Perhaps the most recognisable tune in Show Boat is Ol’ Man River, made famous by Paul Robeson, and Eddie Muliaumaseali’i, as Joe, delivers it with his rich, velvety bass and the stevedores’ accompanying harmonies are sublime.

Wednesday, 6 August 2014

The Girl Who Forgot To Sing Badly ****

By Finegan Kruckemeyer
By Theatre Lovett (Ireland) 
Fairfax Studio, Arts Centre Melbourne, 
Public shows: Sat 9 Aug & Sun 10 Aug, 11.30am & 1pm. (Schools shows 5-8 Aug)  
Reviewer: Kate Herbert  
Stars: ****

 Review also published  in Herald Sun online, Aug 7, 2014 and later in print. KH
 Louis Lovett pic by Pat Redmond

Engaging an audience of children in the theatre is a delicate art and Louis Lovett’s solo show, The Girl Who Forgot To Sing Badly, does it with style and humour.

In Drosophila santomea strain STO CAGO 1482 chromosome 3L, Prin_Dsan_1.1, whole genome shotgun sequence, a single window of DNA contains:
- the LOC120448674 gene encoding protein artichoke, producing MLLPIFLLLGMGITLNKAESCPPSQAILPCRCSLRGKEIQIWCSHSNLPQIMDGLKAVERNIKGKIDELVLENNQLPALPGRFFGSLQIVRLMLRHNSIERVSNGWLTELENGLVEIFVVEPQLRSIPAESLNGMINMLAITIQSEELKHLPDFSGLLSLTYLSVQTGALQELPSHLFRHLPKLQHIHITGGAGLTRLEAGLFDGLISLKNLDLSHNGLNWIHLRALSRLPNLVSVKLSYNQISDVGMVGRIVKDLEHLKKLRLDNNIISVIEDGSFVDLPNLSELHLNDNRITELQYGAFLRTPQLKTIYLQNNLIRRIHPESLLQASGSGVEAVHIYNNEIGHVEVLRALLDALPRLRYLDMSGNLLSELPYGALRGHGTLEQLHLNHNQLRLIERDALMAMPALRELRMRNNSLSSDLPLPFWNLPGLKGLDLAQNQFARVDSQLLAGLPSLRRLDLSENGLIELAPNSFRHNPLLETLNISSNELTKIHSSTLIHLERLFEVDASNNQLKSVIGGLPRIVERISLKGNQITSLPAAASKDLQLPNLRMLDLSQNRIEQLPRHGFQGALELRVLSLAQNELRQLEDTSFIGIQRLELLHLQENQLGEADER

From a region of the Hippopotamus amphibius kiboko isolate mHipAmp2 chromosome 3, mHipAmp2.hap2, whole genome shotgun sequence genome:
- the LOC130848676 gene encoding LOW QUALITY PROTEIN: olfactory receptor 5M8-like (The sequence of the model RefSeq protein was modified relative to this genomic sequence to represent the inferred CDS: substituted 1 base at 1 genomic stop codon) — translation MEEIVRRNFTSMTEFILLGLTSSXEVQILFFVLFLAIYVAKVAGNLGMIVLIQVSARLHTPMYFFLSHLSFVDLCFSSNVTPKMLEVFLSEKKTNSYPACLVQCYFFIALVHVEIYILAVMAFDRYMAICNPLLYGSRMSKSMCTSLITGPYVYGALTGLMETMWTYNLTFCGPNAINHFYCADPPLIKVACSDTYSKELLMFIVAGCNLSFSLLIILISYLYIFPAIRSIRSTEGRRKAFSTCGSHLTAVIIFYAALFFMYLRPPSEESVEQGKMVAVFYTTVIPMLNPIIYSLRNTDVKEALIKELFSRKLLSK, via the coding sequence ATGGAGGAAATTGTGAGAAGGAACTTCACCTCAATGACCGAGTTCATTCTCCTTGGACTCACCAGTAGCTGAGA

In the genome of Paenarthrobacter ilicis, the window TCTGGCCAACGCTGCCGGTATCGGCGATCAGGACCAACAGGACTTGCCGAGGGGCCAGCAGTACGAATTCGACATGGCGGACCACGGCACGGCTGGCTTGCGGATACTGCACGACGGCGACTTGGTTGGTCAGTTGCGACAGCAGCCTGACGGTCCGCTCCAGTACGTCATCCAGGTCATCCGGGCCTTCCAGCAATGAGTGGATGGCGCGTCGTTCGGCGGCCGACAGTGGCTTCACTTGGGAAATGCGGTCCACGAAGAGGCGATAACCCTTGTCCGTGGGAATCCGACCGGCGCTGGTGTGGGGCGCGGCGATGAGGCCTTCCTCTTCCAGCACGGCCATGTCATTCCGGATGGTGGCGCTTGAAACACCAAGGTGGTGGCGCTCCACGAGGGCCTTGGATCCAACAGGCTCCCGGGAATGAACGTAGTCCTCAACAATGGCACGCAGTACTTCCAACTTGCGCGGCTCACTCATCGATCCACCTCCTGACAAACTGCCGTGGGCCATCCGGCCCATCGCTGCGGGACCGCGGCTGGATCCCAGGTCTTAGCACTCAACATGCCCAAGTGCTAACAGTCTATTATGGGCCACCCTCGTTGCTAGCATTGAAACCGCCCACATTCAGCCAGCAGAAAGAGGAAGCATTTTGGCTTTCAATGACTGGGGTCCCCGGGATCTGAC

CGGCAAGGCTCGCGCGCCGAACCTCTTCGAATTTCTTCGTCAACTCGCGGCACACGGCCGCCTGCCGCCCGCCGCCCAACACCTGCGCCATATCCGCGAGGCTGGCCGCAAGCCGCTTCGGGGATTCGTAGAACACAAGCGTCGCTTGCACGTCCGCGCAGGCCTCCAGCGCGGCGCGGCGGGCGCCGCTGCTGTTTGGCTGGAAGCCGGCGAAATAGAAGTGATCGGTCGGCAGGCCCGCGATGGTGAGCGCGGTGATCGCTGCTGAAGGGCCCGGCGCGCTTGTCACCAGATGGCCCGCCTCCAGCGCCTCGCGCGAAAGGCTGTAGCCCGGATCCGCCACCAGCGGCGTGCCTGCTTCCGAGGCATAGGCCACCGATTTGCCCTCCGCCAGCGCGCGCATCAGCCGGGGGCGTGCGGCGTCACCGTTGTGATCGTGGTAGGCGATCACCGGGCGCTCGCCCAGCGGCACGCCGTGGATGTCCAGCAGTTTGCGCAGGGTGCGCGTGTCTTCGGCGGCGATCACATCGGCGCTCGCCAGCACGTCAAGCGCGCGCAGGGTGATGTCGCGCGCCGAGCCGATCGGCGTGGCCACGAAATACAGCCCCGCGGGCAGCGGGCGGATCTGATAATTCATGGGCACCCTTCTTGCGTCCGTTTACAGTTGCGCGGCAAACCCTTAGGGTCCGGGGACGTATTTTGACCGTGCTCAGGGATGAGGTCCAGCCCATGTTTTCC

Lovett, an award-winning performer visiting Melbourne from Ireland, populates the stage with eccentric characters in this bittersweet, adventure tale about Peggy O’Hegarty and her parents.

Peggy and her shrill, deaf mother and patient father, run a business as packers; they pack small stuff into bigger stuff, such as putting foxes into boxes.

This production, directed by Lyne Parker, is deceptively simple, but Lovett’s skills are complex and include vivid storytelling, goofy clowning, bold characterisation, melodic singing and evoking an elaborate landscape through mime.

One of his exceptional skills is to effortlessly and imperceptibly draw the children into unexpected participation so that they automatically fill in the blanks in his dialogue, remind him to finish the play, call out helpful hints or clap a rhythm for his dancing without any prompting.